Treating Hammertoes Without Surgery

Hammertoes are a common foot deformity that can cause discomfort and pain when walking or wearing shoes. They occur when the joint in one or more of the toes becomes bent, and the toe becomes permanently stuck in a claw-like position. This deformity can affect any toe, but it is most common in the second or third toe. While surgery is one option for correcting hammertoes, it is not the only option. This article will discuss non-surgical treatment options for hammertoes and when it may be necessary to see a podiatrist for further treatment.

What are Hammertoes?

Hammertoes are a type of toe deformity that can cause the affected toe to bend at the middle joint, resembling a hammerhead. This deformity can cause the toe to rub against the inside of the shoe, leading to a corn or callus on the top of the toe. The affected toe may also become inflexible and difficult to move.

Hammertoe Feet

Causes of Hammertoes

Several factors can contribute to the development of hammertoes. These include:

  • Wearing shoes that are too tight or have a narrow toe box
  • High heels that force the toes into a cramped position
  • Foot injuries or abnormalities present at birth
  • Certain medical conditions, such as diabetes or arthritis cause nerve damage and muscle weakness

Symptoms of Hammertoes

The most obvious symptom of hammertoes is the deformity itself. Other common symptoms include:

  • Pain or discomfort when walking or wearing shoes
  • The development of corns or calluses on the top of the affected toe
  • Difficulty moving the affected toe
  • A blister on the bottom of the foot

Non-Surgical Treatment Options

If you are experiencing discomfort or pain due to hammertoes, several non-surgical treatment options may be recommended by a podiatrist. These options can help alleviate discomfort and may even correct the deformity.

Wearing Proper Footwear

One of the most important things you can do to manage hammertoes is to wear properly fitting footwear. Shoes that are too tight or have a narrow toe box can exacerbate the condition by forcing the toes into a cramped position. Instead, opt for shoes with a wide, deep toe box and plenty of room for the toes to move. This will help to reduce pressure on the toes and prevent the progression of the deformity.

Using Toe Splints or Padding

Toe splints or padding can help to realign the toes and prevent the deformity from worsening. These devices are often made of foam or silicone and can be worn inside the shoe to help straighten and stabilize the affected toe. They can also cushion the toe and reduce discomfort when walking.

Exercising the Toes

Certain exercises can help strengthen the muscles in the foot and toes, which can, in turn, help improve the affected toe's flexibility. Some simple toe exercises that a podiatrist may recommend include:

  • Stretching the toes by grasping the affected toe with your fingers and gently pulling it away from the foot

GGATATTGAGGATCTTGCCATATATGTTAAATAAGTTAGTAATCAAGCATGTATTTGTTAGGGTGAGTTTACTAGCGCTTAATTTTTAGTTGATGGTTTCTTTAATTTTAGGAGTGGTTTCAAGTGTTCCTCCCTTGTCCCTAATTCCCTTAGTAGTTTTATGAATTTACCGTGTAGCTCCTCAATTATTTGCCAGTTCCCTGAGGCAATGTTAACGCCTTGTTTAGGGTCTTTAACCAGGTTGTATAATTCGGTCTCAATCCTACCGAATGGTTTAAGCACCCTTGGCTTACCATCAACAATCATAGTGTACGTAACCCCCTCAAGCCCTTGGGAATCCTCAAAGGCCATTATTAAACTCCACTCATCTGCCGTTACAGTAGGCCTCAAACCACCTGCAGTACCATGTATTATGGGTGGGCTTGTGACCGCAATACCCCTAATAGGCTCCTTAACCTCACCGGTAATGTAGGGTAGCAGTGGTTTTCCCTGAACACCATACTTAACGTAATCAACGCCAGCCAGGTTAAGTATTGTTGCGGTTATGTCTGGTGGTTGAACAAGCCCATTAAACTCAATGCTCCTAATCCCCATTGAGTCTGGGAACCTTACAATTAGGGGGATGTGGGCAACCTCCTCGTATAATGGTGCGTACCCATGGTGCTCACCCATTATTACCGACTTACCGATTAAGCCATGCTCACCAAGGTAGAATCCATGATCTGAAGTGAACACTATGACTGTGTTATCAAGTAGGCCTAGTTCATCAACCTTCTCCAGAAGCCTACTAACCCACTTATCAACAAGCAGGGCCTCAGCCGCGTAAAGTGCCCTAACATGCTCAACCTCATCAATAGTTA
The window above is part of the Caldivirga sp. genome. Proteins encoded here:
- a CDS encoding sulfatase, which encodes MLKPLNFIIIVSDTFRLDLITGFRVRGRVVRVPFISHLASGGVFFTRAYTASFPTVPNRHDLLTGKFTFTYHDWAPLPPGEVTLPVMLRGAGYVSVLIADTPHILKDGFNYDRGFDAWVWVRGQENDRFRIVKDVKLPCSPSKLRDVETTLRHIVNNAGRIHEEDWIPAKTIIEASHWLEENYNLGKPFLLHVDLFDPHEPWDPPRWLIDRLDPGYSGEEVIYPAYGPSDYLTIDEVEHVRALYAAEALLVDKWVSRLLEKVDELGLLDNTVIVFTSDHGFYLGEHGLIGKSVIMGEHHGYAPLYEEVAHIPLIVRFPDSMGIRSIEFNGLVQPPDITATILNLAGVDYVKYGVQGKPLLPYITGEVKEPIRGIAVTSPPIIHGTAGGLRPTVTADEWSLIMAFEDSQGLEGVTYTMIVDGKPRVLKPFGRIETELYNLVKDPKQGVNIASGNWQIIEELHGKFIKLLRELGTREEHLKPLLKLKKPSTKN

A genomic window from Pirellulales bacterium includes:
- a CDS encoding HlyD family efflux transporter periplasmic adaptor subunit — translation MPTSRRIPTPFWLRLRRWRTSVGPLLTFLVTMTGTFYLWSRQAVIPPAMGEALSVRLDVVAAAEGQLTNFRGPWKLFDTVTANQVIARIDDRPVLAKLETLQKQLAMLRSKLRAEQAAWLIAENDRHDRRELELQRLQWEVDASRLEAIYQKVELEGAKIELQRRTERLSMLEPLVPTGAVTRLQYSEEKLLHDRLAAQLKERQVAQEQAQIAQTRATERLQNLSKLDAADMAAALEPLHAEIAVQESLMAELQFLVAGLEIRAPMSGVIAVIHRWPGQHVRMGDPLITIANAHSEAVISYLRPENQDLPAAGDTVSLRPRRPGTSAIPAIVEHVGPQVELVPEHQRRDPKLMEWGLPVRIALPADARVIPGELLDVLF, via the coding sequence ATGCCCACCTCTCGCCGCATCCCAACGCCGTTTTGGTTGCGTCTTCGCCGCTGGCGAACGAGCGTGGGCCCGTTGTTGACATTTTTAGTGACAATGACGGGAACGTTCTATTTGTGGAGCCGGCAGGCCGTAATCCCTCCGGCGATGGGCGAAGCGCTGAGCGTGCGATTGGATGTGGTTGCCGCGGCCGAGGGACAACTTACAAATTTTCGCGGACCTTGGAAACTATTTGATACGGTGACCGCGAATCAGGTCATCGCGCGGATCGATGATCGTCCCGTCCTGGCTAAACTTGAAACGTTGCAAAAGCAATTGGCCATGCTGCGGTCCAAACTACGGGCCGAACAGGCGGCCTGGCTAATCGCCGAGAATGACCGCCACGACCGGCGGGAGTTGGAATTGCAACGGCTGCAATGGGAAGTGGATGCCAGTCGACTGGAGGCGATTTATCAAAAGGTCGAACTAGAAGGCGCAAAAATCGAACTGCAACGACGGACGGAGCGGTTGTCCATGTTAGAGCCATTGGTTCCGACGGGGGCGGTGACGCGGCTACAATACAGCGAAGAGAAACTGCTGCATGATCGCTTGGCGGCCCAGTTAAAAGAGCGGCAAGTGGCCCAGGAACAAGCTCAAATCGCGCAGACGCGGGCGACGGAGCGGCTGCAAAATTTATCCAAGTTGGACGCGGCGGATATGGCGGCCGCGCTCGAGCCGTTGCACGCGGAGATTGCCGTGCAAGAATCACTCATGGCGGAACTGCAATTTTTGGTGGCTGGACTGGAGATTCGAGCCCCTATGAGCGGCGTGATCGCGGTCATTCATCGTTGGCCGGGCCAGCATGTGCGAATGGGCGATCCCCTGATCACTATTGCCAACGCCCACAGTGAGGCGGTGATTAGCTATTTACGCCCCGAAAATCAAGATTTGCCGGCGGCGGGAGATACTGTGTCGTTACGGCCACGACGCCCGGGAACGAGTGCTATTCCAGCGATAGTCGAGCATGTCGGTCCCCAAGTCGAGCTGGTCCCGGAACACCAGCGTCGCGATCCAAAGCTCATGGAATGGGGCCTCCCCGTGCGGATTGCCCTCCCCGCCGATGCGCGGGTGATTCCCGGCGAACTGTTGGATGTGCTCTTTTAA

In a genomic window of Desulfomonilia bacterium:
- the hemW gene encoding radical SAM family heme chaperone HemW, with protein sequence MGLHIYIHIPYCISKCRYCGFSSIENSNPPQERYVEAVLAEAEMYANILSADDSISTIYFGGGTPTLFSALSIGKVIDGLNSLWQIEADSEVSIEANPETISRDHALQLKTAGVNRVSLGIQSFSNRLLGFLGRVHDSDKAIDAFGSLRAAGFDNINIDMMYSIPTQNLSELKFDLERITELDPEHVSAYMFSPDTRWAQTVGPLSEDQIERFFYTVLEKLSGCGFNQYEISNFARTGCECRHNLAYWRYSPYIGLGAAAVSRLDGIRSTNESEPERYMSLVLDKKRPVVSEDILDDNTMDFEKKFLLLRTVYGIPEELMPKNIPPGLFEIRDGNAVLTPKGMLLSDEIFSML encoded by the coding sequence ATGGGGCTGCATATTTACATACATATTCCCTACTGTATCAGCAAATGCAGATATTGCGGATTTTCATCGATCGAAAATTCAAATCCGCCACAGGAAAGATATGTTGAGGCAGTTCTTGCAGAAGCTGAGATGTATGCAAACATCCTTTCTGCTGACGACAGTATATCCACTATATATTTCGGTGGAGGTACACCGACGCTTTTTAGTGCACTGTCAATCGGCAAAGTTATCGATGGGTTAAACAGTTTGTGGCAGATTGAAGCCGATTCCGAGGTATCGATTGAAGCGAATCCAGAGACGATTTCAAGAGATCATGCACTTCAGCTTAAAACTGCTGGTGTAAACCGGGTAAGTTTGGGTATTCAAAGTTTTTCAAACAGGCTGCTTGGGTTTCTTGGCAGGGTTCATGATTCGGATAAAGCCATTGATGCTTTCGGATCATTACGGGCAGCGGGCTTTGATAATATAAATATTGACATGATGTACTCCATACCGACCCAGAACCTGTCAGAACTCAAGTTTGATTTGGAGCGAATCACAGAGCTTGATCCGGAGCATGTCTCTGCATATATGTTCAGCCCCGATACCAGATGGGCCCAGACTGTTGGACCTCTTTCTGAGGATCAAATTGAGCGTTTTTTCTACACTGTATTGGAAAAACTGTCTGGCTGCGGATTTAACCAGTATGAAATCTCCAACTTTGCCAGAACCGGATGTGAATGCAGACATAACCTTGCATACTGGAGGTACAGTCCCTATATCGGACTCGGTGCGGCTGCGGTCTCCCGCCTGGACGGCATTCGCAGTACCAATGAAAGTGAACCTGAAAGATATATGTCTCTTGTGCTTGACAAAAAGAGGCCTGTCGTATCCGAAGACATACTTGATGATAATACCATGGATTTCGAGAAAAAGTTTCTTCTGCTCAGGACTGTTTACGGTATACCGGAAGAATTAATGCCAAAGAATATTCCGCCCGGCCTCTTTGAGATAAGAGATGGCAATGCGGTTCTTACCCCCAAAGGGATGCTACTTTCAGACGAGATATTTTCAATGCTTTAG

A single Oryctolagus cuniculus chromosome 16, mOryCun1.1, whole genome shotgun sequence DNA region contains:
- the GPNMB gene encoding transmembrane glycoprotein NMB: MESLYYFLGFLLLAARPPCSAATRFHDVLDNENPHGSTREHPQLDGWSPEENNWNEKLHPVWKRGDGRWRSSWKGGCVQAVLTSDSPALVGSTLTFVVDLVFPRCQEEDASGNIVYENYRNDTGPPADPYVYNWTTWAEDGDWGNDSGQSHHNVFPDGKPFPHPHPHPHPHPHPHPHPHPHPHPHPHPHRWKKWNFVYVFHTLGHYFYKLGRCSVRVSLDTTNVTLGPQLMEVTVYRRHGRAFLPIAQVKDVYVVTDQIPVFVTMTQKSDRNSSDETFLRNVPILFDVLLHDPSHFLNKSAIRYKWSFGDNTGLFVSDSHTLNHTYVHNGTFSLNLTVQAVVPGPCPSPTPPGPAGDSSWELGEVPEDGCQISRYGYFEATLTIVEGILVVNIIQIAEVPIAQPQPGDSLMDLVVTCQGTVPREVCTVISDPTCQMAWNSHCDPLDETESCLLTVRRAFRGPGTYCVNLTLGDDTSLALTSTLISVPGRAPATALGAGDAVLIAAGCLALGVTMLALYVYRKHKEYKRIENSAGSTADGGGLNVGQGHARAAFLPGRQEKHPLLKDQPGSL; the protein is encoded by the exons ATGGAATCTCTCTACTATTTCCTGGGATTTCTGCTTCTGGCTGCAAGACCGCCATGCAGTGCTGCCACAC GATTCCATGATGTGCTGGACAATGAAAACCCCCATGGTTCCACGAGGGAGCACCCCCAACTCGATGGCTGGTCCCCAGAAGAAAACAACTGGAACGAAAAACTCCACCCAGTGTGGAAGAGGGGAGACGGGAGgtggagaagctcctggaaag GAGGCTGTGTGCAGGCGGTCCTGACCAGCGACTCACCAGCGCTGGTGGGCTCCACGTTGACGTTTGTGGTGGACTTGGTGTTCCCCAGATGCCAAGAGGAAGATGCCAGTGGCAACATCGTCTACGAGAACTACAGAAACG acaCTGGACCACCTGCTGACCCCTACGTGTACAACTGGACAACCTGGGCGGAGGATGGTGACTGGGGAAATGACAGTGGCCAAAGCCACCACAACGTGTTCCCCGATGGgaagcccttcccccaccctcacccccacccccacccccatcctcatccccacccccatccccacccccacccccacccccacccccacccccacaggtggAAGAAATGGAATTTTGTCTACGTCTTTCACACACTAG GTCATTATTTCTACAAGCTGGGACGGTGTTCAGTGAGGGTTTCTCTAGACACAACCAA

• Using a towel to stretch the toes by placing the towel on the floor and scrunching it up with your toes
  • Using a marble or small ball to pick up and drop with the toes
Hammertoe Illustration

Managing Underlying Conditions

Suppose you have a medical condition, such as diabetes or arthritis. In that case, that may contribute to your hammertoes. It is important to manage this condition to help alleviate the deformity and prevent it from worsening. This may involve taking medications as prescribed, participating in physical therapy, or making lifestyle changes such as losing weight or quitting smoking. Your podiatrist may also recommend specific treatments or therapies specifically targeted at managing your underlying condition and helping to relieve your hammertoes.

Additionally, it is important to regularly visit your healthcare provider to monitor and manage your underlying condition, as this can help to prevent the progression of your hammertoes and reduce the likelihood of needing surgical treatment.

When to See a Doctor

While non-surgical treatment options can be effective for managing and correcting mild to moderate hammertoes, there may be instances where it is necessary to see a podiatrist for further treatment. This may be the case if:

  • Non-surgical treatment options are not providing relief from discomfort or pain
  • The deformity is severe or has progressed significantly
  • The affected toe is causing difficulty with walking or performing daily activities

 A podiatrist may recommend surgical options to correct the deformity in these cases. However, it is important to remember that hammertoes' surgical treatment is typically reserved for more severe cases and should be considered a last resort.


Hammertoes can be a painful and uncomfortable foot deformity, but they do not always require surgical treatment. Wearing proper footwear, using toe splints or padding, and exercising the toes can all help alleviate discomfort and may even correct the deformity to some degree. If non-surgical treatment options are not providing relief or if the deformity is severe, it may be necessary to see a podiatrist for further treatment options. Regardless of the severity of your hammertoes, it is important to speak with a podiatrist to determine the best course of treatment for your specific needs.

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